JOANNA VANDERHAM is currently starring as DI Amanda Drummond in Irvine Welsh’s Crime on ITV.
Set against the stunning backdrop of Edinburgh, the plot follows two Detective Inspectors investigating the disappearance of a schoolgirl.
Joanna stars opposite Dougray Scott, Angela Griffin, Ken Stott and Jamie Sives in the six-part series which is adapted from the best-selling 2008 novel by Irvine Welsh, who also penned the screenplay.
We caught up with Joanna to talk about her role in the highly-anticipated drama.
What can audiences expect from Crime?
JOANNA VANDERHAM: Crime has something for everyone; it’s a detective drama with a twist. The twist being, it was written by Irvine Welsh! So the characters are bold, the storylines are dark and unrelenting. ‘Crime’ deals with some pretty big themes, like the class politics, police protocol, toxic masculinity. it’s very much a character driven story and it’s certainly not short of snappy one-liners in true Irvine Welsh form.
What do you think is your character’s ultimate goal?
Drummond wants to start her own unit, dealing with femicide and crimes against women. But of course good drama exists when characters don’t get what they want. So instead, she ends up partnered with a ‘dinosaur’ from the old guard. It’s a classic odd-couple dynamic which Dougray and I loved playing.
Can you recall any funny moments from on-set filming?
There have been a few! It’s very difficult not to laugh when Ken Stott is in full ‘Toal’ mode. He would make all these groans and grunts and high-pitched whines and because of the way the set as designed we couldn’t see him, but we could hear him, we were in stitches. There were certain lines which became catch phrases too, and we would just say them to each other, out of context which would also lighten the mood. The storyline is pretty dark, so we needed these moments of levity to break it up. We would hide biscuits in each others’ desks when we were filming in the incident room. I would start a cartoon drawing of a head, fold it over and someone else would draw the body and someone else the feet. It’s a classic but it did make us laugh. It’s the simple things.
As an actor, what are you still trying to learn?
‘Crime’ was an interesting one because Dougray not only starred in it, but produced it too. I was really impressed with the way he could take off his producer hat and focus on the performance. I’m also producing a few things and I really admire the way he got the balance right. In terms of acting, every role is different, so it’s about making choices for that character, not just what I would do or feel. There’s a pace that comes with filming TV, so being ready to give the best performance from the minute you walk on set is something I like to focus on. I’m also still working on being less self-conscious in front of the camera, on forgetting it’s there, not worrying what my face is doing.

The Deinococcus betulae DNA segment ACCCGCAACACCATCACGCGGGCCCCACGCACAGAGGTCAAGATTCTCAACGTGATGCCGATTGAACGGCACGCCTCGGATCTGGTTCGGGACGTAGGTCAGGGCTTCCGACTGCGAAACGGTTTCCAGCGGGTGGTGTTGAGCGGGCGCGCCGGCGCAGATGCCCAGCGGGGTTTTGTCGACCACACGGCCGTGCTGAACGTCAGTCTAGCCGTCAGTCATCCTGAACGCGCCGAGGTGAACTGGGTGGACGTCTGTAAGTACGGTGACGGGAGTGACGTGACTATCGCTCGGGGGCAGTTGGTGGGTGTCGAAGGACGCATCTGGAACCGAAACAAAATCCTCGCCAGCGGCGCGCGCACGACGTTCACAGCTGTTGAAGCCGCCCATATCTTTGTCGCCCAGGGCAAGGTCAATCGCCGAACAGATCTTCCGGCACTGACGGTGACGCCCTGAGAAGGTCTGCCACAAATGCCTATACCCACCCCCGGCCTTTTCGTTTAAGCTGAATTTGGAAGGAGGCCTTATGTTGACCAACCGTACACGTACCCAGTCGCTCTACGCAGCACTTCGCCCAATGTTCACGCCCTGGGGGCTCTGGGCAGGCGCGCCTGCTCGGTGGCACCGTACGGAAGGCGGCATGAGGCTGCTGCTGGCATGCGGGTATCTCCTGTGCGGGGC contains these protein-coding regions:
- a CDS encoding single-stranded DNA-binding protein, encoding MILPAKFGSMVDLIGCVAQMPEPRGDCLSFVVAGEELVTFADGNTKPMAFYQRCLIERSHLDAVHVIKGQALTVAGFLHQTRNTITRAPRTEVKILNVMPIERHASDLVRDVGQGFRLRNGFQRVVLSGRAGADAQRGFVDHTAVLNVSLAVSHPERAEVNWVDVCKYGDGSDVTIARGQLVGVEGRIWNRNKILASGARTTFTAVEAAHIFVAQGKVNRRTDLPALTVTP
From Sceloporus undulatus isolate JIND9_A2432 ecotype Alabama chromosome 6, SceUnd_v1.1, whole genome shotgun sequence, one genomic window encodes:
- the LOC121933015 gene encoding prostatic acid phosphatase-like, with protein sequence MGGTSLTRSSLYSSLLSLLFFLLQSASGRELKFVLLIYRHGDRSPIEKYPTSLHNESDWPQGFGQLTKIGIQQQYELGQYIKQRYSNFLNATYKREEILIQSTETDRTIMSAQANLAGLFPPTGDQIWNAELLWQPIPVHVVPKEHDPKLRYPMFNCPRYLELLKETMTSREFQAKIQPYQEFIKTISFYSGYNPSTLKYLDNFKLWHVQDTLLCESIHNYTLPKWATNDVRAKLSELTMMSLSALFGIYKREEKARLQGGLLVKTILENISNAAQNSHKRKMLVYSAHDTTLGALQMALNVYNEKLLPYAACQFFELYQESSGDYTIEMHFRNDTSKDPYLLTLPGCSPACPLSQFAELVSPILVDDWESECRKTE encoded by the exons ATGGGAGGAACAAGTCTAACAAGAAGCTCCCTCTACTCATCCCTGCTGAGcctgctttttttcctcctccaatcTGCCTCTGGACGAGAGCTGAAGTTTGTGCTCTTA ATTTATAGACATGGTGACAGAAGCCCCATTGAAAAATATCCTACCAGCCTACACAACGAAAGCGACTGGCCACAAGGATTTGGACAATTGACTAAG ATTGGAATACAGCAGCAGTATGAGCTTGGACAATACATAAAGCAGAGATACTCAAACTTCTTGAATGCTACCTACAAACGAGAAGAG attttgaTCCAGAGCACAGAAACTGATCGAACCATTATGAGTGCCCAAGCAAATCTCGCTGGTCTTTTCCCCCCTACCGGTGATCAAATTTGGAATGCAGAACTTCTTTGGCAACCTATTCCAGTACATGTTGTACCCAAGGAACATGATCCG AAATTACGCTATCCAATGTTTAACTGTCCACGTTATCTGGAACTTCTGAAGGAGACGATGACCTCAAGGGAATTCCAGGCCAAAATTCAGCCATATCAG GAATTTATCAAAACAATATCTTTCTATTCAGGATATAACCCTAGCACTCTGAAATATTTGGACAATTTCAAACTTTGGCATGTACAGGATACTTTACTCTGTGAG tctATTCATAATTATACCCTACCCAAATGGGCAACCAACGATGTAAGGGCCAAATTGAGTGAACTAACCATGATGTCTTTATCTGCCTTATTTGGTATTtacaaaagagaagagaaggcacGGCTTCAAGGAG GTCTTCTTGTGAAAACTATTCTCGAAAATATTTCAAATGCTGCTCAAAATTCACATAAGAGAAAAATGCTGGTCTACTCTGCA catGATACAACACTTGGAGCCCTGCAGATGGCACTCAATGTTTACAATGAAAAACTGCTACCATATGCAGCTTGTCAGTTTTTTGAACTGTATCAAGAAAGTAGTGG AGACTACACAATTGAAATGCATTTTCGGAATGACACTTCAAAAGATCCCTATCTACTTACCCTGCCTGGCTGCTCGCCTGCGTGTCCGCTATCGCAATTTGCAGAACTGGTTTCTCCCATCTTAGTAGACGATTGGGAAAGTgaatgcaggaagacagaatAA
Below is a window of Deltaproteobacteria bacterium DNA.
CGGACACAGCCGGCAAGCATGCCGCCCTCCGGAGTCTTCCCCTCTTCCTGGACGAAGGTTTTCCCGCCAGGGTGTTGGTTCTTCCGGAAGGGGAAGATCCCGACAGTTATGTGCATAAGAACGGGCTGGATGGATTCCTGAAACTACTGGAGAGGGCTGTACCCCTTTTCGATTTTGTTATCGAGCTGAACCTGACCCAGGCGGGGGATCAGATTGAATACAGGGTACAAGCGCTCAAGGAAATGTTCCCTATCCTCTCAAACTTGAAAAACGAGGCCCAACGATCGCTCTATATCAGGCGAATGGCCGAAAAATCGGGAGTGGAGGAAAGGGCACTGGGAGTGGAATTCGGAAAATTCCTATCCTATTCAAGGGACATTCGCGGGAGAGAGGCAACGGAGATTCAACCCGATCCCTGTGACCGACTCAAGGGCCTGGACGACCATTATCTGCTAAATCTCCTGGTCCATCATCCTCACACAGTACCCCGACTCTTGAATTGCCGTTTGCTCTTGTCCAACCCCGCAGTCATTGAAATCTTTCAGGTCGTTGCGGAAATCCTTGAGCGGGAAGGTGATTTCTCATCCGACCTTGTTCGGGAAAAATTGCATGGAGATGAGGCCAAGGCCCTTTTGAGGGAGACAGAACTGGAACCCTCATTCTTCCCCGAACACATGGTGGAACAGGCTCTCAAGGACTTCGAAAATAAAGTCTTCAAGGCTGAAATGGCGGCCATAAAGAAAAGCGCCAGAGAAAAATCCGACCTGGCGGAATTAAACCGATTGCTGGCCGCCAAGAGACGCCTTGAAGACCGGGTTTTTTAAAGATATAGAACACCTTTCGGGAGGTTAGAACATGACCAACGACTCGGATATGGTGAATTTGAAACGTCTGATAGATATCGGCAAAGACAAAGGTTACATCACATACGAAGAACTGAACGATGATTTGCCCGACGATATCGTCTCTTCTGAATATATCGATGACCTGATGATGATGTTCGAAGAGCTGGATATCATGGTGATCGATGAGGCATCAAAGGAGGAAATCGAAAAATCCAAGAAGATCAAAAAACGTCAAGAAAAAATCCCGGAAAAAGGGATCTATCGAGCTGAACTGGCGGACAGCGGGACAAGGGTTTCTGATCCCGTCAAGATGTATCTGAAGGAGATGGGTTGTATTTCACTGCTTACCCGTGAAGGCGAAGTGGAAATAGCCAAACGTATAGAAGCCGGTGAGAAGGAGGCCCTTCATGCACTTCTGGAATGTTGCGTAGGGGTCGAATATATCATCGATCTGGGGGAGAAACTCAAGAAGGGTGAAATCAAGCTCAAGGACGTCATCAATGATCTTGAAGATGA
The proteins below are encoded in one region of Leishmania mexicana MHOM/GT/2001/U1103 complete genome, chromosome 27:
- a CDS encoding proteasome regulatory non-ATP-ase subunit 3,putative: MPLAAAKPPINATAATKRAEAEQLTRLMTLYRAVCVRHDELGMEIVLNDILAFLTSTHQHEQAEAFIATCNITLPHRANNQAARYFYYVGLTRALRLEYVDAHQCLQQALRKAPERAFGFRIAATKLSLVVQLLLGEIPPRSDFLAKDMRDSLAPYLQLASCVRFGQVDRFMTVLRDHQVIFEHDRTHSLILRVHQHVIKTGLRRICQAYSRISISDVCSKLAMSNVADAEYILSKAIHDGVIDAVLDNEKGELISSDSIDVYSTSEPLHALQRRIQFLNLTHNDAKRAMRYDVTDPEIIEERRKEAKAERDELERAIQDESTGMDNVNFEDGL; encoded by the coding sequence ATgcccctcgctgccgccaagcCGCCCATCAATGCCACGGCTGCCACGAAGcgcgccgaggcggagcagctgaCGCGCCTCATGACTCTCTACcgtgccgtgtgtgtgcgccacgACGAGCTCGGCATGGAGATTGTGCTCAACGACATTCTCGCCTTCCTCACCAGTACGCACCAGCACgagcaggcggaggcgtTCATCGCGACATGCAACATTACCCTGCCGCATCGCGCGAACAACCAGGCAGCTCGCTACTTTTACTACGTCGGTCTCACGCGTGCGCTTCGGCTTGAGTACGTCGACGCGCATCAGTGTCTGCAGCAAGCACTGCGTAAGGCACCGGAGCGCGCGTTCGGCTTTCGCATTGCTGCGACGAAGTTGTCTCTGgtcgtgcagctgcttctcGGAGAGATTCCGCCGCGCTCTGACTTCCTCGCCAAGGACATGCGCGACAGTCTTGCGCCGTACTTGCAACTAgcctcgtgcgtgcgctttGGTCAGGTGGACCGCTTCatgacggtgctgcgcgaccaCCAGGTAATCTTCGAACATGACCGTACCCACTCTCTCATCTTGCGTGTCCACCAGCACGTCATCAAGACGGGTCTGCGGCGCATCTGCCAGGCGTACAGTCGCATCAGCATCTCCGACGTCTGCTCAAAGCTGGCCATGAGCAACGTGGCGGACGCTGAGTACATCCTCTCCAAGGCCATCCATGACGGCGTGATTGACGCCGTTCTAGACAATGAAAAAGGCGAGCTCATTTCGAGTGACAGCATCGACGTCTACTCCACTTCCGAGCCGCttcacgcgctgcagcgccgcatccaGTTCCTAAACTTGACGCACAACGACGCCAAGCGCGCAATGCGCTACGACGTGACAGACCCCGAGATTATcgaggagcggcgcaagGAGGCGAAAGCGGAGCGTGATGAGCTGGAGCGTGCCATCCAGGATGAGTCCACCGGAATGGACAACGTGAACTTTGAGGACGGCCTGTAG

How can you tell when you’re reading a great script?
I forget I’m reading it. I can see it in my mind’s eye. And I’m not page counting or stopping for snack breaks. When I finish reading and immediately want to start work on the character. When the story stays with me and I want to tell everyone about it.
When did you begin to see acting as a potential career avenue?
As a child, I would always tell people I wanted to be an actor. But it wasn’t until I was graduating high school that I had to make the choice for real. I only applied to drama schools. But even then, it was never guaranteed. It probably wasn’t until I booked my first job that I really thought I could do it.
How important is social media to you right now?
Honestly, I wish it didn’t exist. Or rather, I wish it wasn’t a factor in my career. I’ve always been a really private person but I enjoy doing interviews because we get to discuss interesting things. I often feel like I can’t just enjoy things, in the moment, because I’m meant to be taking pictures for the internet.
What’s the biggest realization you’ve had this past year?
That change can be good. New beginnings are challenging and progress isn’t linear. And that no one will work hard for you if you don’t work hard for yourself. I used to think everything happened for a reason, now I’m not so sure. I think being proactive is better for me than being reactive.
Everyone seems to have an app idea at the moment, what’s yours?
It’s patent-pending… no I’m kidding! I don’t know. Some way that I could talk to my niece and nephew without them having to have a phone… I might have just described a landline!
What makes you feel nostalgic?
Long summer nights. Midges. The ice cream van music. Feel the Love by Rudimental.
Crime Season 1 airs at 10:05pm on Saturday on ITV 1. Season 2 will come to ITVX in September.
PHOTOGRAPHER: IONA WOLFF
HAIR: ADAM COOKE
MAKEUP: DAISY HOLBUWICZ USING MILK MAKEUP
STYLING: BERTIE TAYLOR SMITH